(B)  with the subject matter of the proceeding,

which in the opinion of the court it would be just and convenient to determine as between the person and that party.

[21]            As I have said, Mr. Nomani contends that in applying the rule the case management judge considered the criteria found in the rule as one instead of individually.  With respect, I am unable to find anything in the judge’s reasons that could lead this court to that conclusion.

[22]            The rest of the argument in support of leave is that the judge should have exercised her discretion in favour of ordering Mr. Nomani to be added as a defendant in each action.  The threshold to the granting of leave to appeal a discretionary order is a high one.  To overturn such an order the appellant must show that the exercise of the discretion was clearly wrong or would lead to a serious injustice.

[23]            The case management judge correctly stated the law as to the scope of the discretion under R. 15.  She described the positions of the parties on the hearing of the motions and succinctly reached her conclusion as follows:

[21] The plaintiffs also made a choice: to contract and litigate with Ms. Yeo, not with Mr. Nomani.  They are entitled to pursue their claims and resulting remedies against her irrespective of any private agreement she might conclude with Mr. Nomani or anyone else.  Mr. Nomani’s participation is not necessary for the proper determination of the matters involved in the actions and his declared desire to be able to direct litigation steps that Ms. Yeo might not choose, given the Unit’s sale, creates the prospect of additional complexity and cost in what is already complex and costly litigation.  In these circumstances, I am satisfied that the joinder application should be dismissed.  The plaintiffs are entitled to their costs against Mr. Nomani, which costs are to be paid forthwith.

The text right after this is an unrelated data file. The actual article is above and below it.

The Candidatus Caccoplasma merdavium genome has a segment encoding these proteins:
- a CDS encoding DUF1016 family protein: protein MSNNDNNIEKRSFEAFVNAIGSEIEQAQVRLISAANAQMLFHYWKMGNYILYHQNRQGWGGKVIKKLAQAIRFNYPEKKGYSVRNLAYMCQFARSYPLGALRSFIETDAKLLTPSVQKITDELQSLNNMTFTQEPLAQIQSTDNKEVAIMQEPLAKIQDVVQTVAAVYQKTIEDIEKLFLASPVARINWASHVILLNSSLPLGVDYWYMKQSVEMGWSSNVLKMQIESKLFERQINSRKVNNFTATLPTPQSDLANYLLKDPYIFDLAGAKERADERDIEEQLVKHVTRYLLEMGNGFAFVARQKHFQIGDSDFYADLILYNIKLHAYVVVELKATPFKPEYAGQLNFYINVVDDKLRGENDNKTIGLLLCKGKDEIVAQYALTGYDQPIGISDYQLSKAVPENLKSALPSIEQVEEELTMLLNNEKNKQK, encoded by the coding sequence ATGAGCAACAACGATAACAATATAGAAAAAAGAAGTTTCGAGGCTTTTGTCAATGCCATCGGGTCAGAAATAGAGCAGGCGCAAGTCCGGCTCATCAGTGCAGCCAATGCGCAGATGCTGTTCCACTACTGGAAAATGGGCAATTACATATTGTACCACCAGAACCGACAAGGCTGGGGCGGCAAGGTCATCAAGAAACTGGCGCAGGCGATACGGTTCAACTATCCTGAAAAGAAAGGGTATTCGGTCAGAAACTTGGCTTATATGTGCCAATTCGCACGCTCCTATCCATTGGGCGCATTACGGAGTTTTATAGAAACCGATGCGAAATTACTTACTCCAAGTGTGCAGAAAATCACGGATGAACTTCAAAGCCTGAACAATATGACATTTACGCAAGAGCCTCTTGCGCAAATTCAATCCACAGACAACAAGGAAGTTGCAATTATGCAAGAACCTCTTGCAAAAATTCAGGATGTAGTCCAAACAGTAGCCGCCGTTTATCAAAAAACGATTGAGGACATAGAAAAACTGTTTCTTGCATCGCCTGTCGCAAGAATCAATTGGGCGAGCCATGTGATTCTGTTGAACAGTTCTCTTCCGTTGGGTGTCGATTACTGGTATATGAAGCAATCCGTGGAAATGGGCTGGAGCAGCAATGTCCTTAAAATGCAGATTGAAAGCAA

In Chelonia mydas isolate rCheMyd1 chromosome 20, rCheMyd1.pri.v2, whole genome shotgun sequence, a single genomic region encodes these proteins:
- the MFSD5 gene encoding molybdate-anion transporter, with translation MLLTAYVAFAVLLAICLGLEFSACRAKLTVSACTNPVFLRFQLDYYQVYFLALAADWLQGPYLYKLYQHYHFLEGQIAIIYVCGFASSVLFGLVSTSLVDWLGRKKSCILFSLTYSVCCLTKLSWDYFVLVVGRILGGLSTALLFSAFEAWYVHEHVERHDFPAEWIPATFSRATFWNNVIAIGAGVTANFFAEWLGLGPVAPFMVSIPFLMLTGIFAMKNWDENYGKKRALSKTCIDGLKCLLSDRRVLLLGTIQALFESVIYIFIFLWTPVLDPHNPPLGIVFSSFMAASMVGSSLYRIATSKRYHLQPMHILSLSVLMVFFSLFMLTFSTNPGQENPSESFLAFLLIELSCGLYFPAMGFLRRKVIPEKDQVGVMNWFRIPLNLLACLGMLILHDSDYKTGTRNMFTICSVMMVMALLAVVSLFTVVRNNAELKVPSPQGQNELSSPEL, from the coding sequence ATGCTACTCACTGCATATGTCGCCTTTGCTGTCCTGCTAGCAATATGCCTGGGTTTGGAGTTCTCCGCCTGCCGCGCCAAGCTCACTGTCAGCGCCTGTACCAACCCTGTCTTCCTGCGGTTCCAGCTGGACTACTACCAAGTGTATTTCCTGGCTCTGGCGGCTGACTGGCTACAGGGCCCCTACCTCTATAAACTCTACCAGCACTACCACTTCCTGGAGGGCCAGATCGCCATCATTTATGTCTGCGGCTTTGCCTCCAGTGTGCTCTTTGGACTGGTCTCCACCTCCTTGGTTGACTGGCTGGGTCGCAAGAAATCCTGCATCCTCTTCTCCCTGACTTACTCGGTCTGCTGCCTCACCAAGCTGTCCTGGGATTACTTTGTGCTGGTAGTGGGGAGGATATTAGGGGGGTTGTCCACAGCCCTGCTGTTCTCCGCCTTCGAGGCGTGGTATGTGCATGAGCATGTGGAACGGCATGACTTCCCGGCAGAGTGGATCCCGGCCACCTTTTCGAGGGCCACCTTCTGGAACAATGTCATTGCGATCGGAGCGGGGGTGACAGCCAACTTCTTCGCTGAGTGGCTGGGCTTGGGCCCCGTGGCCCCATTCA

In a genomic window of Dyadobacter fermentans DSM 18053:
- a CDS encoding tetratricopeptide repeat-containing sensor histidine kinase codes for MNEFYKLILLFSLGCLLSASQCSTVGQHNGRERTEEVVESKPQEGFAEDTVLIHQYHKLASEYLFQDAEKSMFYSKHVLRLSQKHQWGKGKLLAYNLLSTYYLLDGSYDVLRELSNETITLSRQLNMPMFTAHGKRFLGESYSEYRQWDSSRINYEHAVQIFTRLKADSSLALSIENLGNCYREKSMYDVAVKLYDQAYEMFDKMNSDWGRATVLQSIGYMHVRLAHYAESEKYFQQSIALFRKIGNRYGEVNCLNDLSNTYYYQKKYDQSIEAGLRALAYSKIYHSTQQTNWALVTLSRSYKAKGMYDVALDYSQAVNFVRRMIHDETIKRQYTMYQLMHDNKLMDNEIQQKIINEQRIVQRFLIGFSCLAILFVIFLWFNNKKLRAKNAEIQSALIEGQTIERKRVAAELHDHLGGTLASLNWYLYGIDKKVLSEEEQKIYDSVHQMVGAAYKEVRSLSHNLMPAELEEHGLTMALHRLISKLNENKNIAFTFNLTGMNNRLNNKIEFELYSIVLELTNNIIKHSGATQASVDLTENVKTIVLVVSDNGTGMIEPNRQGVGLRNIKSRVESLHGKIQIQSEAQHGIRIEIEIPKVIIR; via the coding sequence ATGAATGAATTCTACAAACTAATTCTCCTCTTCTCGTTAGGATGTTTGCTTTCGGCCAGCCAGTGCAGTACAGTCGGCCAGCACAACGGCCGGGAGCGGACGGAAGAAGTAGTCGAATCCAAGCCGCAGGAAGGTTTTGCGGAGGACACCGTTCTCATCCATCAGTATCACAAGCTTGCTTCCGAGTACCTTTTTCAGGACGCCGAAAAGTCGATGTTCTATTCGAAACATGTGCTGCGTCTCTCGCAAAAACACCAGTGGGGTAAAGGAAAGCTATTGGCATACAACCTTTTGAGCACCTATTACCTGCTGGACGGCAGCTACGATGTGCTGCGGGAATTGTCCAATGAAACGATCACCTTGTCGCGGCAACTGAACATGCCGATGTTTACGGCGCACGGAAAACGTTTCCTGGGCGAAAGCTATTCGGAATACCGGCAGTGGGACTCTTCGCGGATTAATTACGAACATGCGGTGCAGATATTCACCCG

[24]            The arguments proposed to be made on appeal appear to me to be the same as those made in the trial court.  They are to no greater effect than that the judge might have exercised her discretion differently, not that she overlooked any factor, that the result was clearly wrong, or that it would lead to an injustice.  Mr. Nomani has not identified any error that would prompt this court to reverse the exercise of discretion by the case management judge in dismissing the motions.

[25]            There will be a declaration that leave to appeal the order is required, a conversion of the notice of appeal into a notice of application for leave to appeal, and a dismissal of the motion for leave to appeal.

“The Honourable Mr. Justice Low”

BC Supreme Court dismisses proposed leaky condo class action lawsuit by McMillan and Hepner against CMHC

IN THE SUPREME COURT OF BRITISH COLUMBIA

Citation:

McMillan v. Canada Mortgage and Housing Corporation,

 

2007 BCSC 1475

Date: 20071001
Docket: S056412
Registry: Vancouver

Between:

Alan McMillan and Linda Hepner

Plaintiffs

And

Canada Mortgage and Housing Corporation

Defendant


Before: The Honourable Madam Justice Lynn Smith

Reasons for Judgment

Counsel for Plaintiffs

J.R. Singleton, Q.C.
W. Sun

 

Counsel for Defendant

D.R. Clark, Q.C.
R.D. Garrett

 

Date and Place of Hearing:

May 14, 15 and 16, 2007

 

Vancouver, B.C.

TABLE OF CONTENTS

PARA. NO.

I.          INTRODUCTION                                                                                           1

II.         THE PLAINTIFFS’ APPLICATION                                                               4

III.        DO THE PLAINTIFFS HAVE A CAUSE OF ACTION
            AGAINST THE DEFENDANT IN NEGLIGENCE?
                                      11

A.         STANDARD TO BE MET                                                                  11

B.         NATURE OF THE CLAIM                                                                 15

C.        APPLICABLE LEGAL PRINCIPLES                                                 16

            1. Basic propositions of negligence law                                             16

            2. Negligence claims against statutory bodies                                   20

D.        THE STATUTORY FRAMEWORK                                                   26

E.         THE SUBMISSIONS OF THE PARTIES                                          29

            1. Submissions for the Plaintiffs                                                         29

            2. Submissions for the Defendant                                                      33

F.         ANALYSIS                                                                                          37

            1. The first stage of the Cooper/Anns test                                        37

(a) Physical harm to property                                                 38

(b) Negligent Misrepresentation                                             43

(c) Duty to Warn                                                                     43

(d) Conclusion on Categories                                                 46